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Who Goes on an Ontario Mortgage if You Are Common-Law?

You’re in love, and want to buy a home together! Fantastic! Buying a home together is a wonderful thing and typically, not so complicated – for those that are already married. But what if you’re not married, but are considered common-law? In Ontario, you are considered common-law partners if you have lived together with someone for three or more years. But many people think that being common-law, or “unmarried spouses” grants you the same rights as married couples. In fact, that’s not true. At least not in the case of a mortgage.

“Many people don’t realize that unmarried spouses don’t automatically have the same property rights – for them, it can be an uphill battle to get back what they’ve contributed,” says Jennifer Krob, a Toronto family lawyer with Heydey Green PC.

Common-law spouses have two options when it comes to a mortgage: they can go on the title together, or one person can own the home while the other one simply resides there. Purchasing a home together means that you can do so as joint tenants, or tenants-in-common.

Buying a home together as joint tenants means that both people each own half of the home, and everything inside of it; this is non-negotiable in a joint tenancy agreement. If one person in the couple passes away during home ownership, their share of the home will automatically be given to the surviving owner.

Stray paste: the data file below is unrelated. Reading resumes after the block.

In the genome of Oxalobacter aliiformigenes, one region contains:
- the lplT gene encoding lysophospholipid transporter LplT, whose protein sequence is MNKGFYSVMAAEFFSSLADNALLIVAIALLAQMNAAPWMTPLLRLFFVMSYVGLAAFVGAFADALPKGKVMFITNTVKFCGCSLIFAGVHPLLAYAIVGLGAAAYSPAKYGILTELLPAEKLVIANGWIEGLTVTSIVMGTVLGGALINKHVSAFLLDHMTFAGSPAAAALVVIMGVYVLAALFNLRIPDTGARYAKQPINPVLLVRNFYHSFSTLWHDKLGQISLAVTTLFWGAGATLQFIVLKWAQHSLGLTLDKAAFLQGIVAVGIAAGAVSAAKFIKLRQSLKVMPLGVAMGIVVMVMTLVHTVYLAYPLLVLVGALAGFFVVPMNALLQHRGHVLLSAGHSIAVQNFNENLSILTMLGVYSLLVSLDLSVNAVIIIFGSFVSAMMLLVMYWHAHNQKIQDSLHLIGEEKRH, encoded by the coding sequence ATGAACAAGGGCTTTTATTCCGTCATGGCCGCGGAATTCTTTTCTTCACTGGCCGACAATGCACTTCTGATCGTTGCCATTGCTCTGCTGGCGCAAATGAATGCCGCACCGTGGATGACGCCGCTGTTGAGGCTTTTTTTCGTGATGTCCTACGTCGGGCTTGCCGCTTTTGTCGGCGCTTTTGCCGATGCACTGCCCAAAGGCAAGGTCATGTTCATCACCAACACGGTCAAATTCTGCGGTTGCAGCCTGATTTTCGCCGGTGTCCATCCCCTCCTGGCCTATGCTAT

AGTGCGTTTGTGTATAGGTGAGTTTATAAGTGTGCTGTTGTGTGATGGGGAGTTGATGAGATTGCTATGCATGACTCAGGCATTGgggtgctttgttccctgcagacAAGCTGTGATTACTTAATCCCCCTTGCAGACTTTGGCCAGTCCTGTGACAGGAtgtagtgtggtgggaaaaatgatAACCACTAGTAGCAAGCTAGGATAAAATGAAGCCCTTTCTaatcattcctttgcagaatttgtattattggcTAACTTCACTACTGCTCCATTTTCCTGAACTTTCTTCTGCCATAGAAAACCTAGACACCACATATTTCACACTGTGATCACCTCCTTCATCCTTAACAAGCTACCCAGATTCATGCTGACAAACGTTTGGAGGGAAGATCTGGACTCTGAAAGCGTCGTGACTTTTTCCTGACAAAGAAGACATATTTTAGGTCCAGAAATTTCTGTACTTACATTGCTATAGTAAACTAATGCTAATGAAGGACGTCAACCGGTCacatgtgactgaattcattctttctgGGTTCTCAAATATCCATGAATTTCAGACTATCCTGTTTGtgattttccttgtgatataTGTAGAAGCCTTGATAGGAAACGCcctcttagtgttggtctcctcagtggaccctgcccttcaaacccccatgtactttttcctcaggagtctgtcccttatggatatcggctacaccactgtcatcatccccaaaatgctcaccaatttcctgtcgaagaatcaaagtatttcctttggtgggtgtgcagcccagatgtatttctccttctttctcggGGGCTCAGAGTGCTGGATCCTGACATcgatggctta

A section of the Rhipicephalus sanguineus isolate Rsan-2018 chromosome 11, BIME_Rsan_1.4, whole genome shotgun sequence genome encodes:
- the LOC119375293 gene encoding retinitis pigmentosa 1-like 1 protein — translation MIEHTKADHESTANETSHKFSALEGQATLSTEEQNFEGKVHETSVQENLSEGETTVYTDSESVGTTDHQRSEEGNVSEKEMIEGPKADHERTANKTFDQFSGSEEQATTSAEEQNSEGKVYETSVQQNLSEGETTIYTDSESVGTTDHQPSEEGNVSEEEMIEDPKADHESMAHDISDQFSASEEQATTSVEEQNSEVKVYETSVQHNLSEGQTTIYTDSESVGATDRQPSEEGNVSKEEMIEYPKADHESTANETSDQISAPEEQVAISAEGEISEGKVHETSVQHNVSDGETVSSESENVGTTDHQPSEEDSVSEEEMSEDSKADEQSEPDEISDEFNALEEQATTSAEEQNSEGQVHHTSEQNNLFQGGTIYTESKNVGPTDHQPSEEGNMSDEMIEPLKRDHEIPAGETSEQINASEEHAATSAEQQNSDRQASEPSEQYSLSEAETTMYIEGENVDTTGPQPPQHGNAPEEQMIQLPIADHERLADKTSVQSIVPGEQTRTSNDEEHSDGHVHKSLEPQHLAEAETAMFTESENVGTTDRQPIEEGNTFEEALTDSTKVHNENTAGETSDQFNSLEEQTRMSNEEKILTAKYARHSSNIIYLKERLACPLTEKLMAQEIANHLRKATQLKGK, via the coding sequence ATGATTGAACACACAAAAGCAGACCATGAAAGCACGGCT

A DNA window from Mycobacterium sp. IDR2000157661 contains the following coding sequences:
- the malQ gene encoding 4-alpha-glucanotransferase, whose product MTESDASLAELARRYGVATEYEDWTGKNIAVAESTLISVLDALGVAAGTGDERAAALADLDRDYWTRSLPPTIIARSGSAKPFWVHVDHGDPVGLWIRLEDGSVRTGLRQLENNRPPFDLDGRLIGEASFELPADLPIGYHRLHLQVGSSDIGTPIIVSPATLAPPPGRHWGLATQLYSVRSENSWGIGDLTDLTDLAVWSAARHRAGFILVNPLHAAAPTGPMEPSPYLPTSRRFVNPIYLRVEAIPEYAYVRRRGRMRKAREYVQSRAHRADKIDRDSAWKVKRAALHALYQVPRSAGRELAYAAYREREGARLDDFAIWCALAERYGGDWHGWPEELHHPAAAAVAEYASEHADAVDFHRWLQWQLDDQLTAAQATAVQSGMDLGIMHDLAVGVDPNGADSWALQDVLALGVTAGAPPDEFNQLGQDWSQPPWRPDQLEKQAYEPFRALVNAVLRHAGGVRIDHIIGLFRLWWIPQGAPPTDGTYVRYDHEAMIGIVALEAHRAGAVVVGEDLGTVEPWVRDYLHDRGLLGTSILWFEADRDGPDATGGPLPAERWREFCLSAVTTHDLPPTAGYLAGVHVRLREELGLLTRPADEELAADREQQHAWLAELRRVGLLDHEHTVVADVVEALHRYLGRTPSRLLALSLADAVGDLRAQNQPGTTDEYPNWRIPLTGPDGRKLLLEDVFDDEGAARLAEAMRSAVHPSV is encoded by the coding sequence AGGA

Tenants-in-common works a bit differently, as their are options here. With a tenants-in-common agreement, the couple must decide whether ownership will work the same way as it does in joint tenancy, or whether they will agree on one partner owning a greater share of the home than the other. When this is the case, if one partner passes away (no matter which partner or how much of the home they share,) they can pass their portion of the home onto whomever they choose.

This all wraps up common-law Ontario mortgages in a nice, neat little package, but what about if only one person owns the home, while the other simply lives there? In this case, typically the actual homeowner would be legally entitled to the home. But what about all the work the other spouse put into the home? Into repairing it, fixing it, and making it look nice? Or all the furniture they purchased? To protect both partners in cases like these, a cohabitation agreement may be in order.

A cohabitation agreement is just that – a document stating that two people will cohabit together, and that will each have rights and responsibilities to different things. The agreement can cover many things, including “sweat equity” ownership, and all that furniture you brought in and paid for yourself; as well as things such as property taxes, and HELOCs taken out on the home.

“You really need to look at the long-term picture when going through this process,” says Realtor Lauren Haw, who purchased a place with her boyfriend, who’s not on the contract. The two of them signed a cohabitation agreement.

“Conversations like this are about your relationship,” she continues. “But it’s also about the numbers. You can’t be filled with woo and romance, letting your emotions get the best of you. You really need to make a realistic business decision, and put on your ration, decision-making minds.”

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